Home Health Owner Sues State Over ‘Campaign of Harassment’

The Indiana State Department of Health (ISDH) has embarked on a “campaign of harassment and retaliation” that has placed Nightingale Home Healthcare Inc. in jeopardy, the owner of the large home health business has alleged in a federal lawsuit.

The harassment began after a complaint Dev A. Brar filed with ISDH when one of its employees left “racially tinged” remarks on his voicemail, Brar said. Brar, the owner of Nightingale Home Healthcare Inc., is a physician licensed in India who currently resides in Hamilton County, Indiana.

The named defendants are Kelly Hemmelgarn, the program director within the acute care division of ISDH; Randall Snyder, the director of the division of acute care at ISDH; Jerome Adams, the commissioner of ISDH; and U.S. Department of Health and Human Services Secretary Sylvia Burwell, the complaint for damages and injunctive relief states.


The defendants, particularly Snyder and Hemmelgarn, abused the survey process to subject Brar and his companies—Nightingale Home Healthcare Inc. and Nightingale Hospice Care Inc.—to a continuing campaign of discrimination, harassment, intimidation and retaliation based on race, the plaintiffs’ exercise of their First Amendment rights, and personal disapproval or dislike of Brar and his companies, the complaint alleges.

The campaign of harassment resulted in an effort by the defendants late in 2015 to terminate Nightingale Home Healthcare’s Medicare status, which would shut the agency down and deprive 900 patients of medical care, the complaint says. The home health agency filed for bankruptcy in December 2015, the Indianapolis Business Journal reported.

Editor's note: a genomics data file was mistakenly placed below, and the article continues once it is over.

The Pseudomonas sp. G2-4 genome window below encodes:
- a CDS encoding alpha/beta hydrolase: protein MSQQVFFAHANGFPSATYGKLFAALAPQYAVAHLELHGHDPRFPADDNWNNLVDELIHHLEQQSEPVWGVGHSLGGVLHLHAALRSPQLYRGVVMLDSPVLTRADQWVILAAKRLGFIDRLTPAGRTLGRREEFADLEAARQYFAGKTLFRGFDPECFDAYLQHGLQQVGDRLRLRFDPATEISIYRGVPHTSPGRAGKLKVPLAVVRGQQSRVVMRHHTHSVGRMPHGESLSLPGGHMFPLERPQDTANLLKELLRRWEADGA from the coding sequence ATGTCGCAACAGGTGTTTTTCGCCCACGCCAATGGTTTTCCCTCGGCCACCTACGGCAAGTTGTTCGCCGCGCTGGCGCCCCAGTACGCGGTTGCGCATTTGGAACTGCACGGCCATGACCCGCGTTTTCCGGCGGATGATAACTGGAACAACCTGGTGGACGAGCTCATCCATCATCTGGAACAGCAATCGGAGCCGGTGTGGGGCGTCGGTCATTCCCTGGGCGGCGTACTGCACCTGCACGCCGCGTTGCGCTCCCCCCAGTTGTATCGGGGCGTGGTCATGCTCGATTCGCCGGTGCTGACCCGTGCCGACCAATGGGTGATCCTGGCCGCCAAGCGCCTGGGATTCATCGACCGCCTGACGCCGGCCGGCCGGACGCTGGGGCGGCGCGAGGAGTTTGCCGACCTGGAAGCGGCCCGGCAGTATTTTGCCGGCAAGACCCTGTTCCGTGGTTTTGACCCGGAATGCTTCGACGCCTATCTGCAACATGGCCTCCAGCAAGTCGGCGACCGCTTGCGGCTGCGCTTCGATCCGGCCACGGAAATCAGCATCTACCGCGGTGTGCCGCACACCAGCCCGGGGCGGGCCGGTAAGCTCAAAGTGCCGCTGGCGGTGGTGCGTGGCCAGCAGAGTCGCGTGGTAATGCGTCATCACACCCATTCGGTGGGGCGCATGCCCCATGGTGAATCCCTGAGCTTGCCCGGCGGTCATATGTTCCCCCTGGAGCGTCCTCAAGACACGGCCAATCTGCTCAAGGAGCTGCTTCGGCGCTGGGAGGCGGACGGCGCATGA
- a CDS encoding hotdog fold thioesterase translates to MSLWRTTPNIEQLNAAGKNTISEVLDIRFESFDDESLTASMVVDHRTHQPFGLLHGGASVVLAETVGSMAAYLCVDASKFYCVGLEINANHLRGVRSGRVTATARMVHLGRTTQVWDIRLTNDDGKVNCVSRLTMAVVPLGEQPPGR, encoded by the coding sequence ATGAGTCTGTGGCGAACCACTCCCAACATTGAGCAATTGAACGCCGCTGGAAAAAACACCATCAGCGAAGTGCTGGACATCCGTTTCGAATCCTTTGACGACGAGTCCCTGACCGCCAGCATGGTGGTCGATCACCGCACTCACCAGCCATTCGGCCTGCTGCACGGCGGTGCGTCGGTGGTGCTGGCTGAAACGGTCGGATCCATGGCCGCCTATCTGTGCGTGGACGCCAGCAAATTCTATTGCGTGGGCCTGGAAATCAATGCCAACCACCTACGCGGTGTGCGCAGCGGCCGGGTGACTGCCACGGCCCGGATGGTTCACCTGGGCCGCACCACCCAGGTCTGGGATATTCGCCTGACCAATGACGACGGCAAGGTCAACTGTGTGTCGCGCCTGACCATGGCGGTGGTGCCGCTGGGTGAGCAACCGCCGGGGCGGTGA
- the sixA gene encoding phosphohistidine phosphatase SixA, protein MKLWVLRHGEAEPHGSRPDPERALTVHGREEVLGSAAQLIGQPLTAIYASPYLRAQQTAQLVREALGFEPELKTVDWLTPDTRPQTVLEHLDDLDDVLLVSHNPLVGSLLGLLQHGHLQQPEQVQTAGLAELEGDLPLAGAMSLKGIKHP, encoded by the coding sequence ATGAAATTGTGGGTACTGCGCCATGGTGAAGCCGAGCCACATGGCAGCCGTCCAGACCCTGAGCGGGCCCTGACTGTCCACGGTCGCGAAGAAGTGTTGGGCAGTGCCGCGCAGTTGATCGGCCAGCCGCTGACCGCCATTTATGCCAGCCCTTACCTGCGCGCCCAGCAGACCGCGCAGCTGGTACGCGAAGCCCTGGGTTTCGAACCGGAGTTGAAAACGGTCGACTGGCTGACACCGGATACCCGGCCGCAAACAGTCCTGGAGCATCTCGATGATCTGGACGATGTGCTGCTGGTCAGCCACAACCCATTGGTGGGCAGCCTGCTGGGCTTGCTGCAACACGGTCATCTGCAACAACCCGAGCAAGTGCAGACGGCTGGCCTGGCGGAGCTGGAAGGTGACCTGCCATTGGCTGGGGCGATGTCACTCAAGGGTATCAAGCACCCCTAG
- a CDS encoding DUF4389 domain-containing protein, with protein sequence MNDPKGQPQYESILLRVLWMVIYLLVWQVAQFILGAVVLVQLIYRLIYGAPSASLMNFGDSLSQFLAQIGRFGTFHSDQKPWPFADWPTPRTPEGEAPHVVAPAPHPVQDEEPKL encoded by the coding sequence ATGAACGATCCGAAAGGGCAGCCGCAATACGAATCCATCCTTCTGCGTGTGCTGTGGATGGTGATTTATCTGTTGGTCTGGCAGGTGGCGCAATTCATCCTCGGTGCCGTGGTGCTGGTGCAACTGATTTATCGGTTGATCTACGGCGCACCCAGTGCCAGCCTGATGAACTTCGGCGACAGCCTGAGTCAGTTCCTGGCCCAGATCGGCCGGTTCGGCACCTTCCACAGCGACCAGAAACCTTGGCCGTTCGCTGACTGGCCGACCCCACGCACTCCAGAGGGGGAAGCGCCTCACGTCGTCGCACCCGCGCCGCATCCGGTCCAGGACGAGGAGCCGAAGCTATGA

Hemmelgarn and Snyder subjected Nightingale to numerous “complaint” surveys, almost all of which determined that the complaints were not substantiated, after Brar complained about the racially tinged remarks to higher level officials at ISDH, the complaint says.


Nightingale was treated differently compared with similarly situated providers, with no rational basis to do so, the complaint adds. Specifically, the surveyors were antagonistic, adversarial and bullying, falsely accusing Nightingale’s employees of lying and falsifying or altering documents, resulting in “extraordinary distress” to Nightingale’s employees.

Hemmelgarn and Snyder also performed actions that are “extraordinary for government officials at their level of seniority,” the complaint states. Miller, acting under the direction of Hemmelgarn and Snyder, allegedly conducted an unlawful search and seizure by entering into Nightingale Hospice Care, Inc.’s closed former business premises in Fort Wayne, Indiana—which were no longer open to the public—and rooting through boxes, desks and filing cabinets in a general search for which there was neither probable cause nor a warrant.

Additionally, both Snyder and Hemmelgarn began the surveys with the preconceived belief that Nightingale’s Medicare and Medicaid status and provider agreements should be terminated and its license to offer home health care services should be revoked, the complaint says. Consequently, Snyder and Hemmelgarn allegedly instructed surveyors acting under their direction to discover deficiencies and instances of immediate jeopardy that would justify such actions.

The surveyors also allegedly told Nightingale “we are going to shut you down” before the survey was even completed.

“Allegations in a civil lawsuit are the opinion of the plaintiffs’ lawyers filing them and may be refuted in court,” Bryan Corbin, a spokesman for Indiana’s Attorney General, told the Indianapolis Business Journal. “The plaintiffs’ lawyers have the burden of proof, not the government defendants.”

Written by Mary Kate Nelson

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